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  The 1965 Glorney Cup  
 
Extract from chess volumn 31: September 24th 1965, page 8
 
 
 Scotland win the Glorney Cup
    Sco Eng Wa Ire Total
1 Scotland x 5 13
2 England x 5 12
3 Wales x
4 Ireland 1 1 x
The 1965 Glorney Cup matches were held at the new University of Strathclyde, Glasgow, during the first week of August. Playing conditions have never been bettered in the event's 18 year-old history, and all teams expressed appreciation of the excellent arrangements made by the Scottish organizer, Gerald Bonner.

Indicative of the more serious approach to the game that is growing in the British Isles, were the training sessions that both Scottish end English teams engaged in prior to the event. Under the guidance of the President of the Scottish Chess Association. W. A. Fairhurst, the Scottish boys had received special coaching for several weeks while members of the English team had taken part in a training tournament in London, and the whole team met in Liverpool for a pre-Glorney practice match against a strong Lancashire side gathered together by T. J. Beach. The benefits derived by the players from this help were soon evident, for at Glasgow the interest built up to the final round clash between the English boys and their Scottish hosts.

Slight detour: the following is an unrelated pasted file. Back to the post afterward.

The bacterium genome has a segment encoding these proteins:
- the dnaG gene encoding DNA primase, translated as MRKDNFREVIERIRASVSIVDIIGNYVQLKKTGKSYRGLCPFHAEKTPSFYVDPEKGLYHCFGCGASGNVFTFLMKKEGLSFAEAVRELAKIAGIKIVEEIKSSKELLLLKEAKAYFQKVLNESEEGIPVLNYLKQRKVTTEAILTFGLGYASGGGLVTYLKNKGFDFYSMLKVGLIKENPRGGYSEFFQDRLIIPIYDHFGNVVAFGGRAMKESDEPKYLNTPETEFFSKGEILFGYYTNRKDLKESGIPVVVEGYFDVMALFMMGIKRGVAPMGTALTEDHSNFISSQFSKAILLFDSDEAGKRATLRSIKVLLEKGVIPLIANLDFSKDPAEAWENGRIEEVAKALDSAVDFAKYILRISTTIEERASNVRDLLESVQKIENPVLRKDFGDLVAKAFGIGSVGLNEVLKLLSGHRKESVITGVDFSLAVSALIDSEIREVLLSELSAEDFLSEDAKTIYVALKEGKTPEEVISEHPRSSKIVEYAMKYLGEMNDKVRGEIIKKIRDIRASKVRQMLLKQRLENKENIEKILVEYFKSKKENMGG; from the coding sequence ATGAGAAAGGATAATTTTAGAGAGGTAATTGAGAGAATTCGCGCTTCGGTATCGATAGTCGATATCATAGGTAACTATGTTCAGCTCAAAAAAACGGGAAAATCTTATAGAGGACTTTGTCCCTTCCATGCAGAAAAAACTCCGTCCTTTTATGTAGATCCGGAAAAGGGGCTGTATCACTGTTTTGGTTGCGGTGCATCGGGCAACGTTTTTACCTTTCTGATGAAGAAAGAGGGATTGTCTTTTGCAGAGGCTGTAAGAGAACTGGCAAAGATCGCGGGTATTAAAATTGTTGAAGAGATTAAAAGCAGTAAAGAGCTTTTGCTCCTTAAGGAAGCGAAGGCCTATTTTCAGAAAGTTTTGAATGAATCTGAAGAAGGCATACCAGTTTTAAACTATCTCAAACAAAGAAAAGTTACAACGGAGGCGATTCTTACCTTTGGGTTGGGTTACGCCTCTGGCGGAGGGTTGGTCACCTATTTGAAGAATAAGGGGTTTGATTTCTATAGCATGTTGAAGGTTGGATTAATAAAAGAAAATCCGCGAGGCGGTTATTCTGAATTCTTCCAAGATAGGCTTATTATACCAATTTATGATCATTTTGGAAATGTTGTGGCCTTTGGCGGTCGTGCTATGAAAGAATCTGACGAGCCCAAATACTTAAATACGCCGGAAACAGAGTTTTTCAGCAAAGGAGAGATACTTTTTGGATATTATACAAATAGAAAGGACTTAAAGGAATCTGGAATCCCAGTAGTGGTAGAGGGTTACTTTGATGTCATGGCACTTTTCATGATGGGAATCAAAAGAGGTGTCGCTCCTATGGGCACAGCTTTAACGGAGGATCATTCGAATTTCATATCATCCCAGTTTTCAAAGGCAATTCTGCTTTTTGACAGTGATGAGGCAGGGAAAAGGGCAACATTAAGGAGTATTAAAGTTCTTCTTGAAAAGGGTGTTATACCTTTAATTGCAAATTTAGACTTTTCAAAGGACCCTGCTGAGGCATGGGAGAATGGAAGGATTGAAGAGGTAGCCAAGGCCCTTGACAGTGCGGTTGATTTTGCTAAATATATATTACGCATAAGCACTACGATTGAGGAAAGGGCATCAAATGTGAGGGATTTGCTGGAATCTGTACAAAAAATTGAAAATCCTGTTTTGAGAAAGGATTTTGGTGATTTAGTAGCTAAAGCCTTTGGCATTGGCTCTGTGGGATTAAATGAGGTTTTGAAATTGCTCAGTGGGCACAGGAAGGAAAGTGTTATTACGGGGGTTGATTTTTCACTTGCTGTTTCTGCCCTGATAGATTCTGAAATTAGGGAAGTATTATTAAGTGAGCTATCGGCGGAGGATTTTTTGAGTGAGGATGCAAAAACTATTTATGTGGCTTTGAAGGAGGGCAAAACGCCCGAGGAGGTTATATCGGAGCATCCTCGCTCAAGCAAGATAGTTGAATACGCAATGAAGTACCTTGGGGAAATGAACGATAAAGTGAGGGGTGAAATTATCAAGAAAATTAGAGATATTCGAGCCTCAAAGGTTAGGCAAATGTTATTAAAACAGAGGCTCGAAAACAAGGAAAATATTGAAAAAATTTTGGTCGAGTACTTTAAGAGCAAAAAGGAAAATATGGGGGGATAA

Tension lasted till after the time set for the prize giving when in the last game to finish the English player, T. C. Fox, missed a winning line and the ensuing draw made Scotland outright winners for the first time.

Councillor William Taylor welcomed the participants at the opening ceremony at which Mr. Fairfurst presided. It must have afforded the Scottish president great satisfaction and made his efforts feel well worthwhile, when he saw Mrs Bloodworth hand the Glorney Cup to the captain of the Scottish Team at the prise-giving ceremony.
  Best result prizes went to J.L. Moles Ireland, A.J. Hughes and A. H. Williams Wales, T. C. Fox England, F. McKenna Scotland and R.D. Keen England, Lightning Tournament winner.

The complete absence of Incidents bore witness to the admirable control exercised by P. B. Anderson, a veteran of Glorney cup administration.

The meeting of the International Glorney Cup Committee was one of the most important ever held. The whole future of the event was discussed frankly and far reaching decisions made.

All four home countries accepted a new rota whereby the event can be staged on the continent every fourth year, and at similar intervals in England with foreign teams competing. This means that Ireland, Scotland and Wales will act as host country every 6th year. An invitation from the French Chess Federation to play in Paris in 1966 was accepted and the committee decided the method of games total to arrive at the winning team in the future.

The 1966 tournament will be held in Paris with at least two Continental teams competing.

The best use to which the funds available should be received considerable attention and general priorities were set out.

K. J. BLOODWORTH

(We were told R. D. Keene and W. R. Hartston were omitted from the England Team to give younger players match experience!-Editor)
 
 
The Glorney comittee are thankful for the kind permission of
 CHESS Magazine chess.co.uk to include the above extracts in their archive material.